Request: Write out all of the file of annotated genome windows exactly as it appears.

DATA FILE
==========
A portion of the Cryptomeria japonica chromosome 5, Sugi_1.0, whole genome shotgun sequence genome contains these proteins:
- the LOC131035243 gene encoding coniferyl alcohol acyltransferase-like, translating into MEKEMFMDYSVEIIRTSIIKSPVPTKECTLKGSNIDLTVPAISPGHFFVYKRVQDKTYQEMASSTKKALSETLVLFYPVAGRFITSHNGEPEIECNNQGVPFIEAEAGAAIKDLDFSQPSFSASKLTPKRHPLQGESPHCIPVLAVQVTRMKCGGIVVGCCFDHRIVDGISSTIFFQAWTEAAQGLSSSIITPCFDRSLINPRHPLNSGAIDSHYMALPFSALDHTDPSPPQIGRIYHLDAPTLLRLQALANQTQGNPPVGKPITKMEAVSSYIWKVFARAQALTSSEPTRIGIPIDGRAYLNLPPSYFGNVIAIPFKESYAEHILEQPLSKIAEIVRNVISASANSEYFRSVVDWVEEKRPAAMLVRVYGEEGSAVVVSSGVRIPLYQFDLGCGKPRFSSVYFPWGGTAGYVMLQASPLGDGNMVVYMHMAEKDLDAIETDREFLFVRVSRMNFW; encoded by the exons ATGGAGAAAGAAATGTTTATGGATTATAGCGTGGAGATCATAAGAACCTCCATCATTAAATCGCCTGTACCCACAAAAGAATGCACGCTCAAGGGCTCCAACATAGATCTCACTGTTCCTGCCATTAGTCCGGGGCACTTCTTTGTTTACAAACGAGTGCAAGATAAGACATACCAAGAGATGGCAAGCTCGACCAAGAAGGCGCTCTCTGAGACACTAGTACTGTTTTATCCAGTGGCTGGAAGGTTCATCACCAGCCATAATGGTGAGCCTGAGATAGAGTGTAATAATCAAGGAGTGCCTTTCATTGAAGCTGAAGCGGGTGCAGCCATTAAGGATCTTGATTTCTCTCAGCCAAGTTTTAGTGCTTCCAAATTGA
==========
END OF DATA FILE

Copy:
A portion of the Cryptomeria japonica chromosome 5, Sugi_1.0, whole genome shotgun sequence genome contains these proteins:
- the LOC131035243 gene encoding coniferyl alcohol acyltransferase-like, translating into MEKEMFMDYSVEIIRTSIIKSPVPTKECTLKGSNIDLTVPAISPGHFFVYKRVQDKTYQEMASSTKKALSETLVLFYPVAGRFITSHNGEPEIECNNQGVPFIEAEAGAAIKDLDFSQPSFSASKLTPKRHPLQGESPHCIPVLAVQVTRMKCGGIVVGCCFDHRIVDGISSTIFFQAWTEAAQGLSSSIITPCFDRSLINPRHPLNSGAIDSHYMALPFSALDHTDPSPPQIGRIYHLDAPTLLRLQALANQTQGNPPVGKPITKMEAVSSYIWKVFARAQALTSSEPTRIGIPIDGRAYLNLPPSYFGNVIAIPFKESYAEHILEQPLSKIAEIVRNVISASANSEYFRSVVDWVEEKRPAAMLVRVYGEEGSAVVVSSGVRIPLYQFDLGCGKPRFSSVYFPWGGTAGYVMLQASPLGDGNMVVYMHMAEKDLDAIETDREFLFVRVSRMNFW; encoded by the exons ATGGAGAAAGAAATGTTTATGGATTATAGCGTGGAGATCATAAGAACCTCCATCATTAAATCGCCTGTACCCACAAAAGAATGCACGCTCAAGGGCTCCAACATAGATCTCACTGTTCCTGCCATTAGTCCGGGGCACTTCTTTGTTTACAAACGAGTGCAAGATAAGACATACCAAGAGATGGCAAGCTCGACCAAGAAGGCGCTCTCTGAGACACTAGTACTGTTTTATCCAGTGGCTGGAAGGTTCATCACCAGCCATAATGGTGAGCCTGAGATAGAGTGTAATAATCAAGGAGTGCCTTTCATTGAAGCTGAAGCGGGTGCAGCCATTAAGGATCTTGATTTCTCTCAGCCAAGTTTTAGTGCTTCCAAATTGA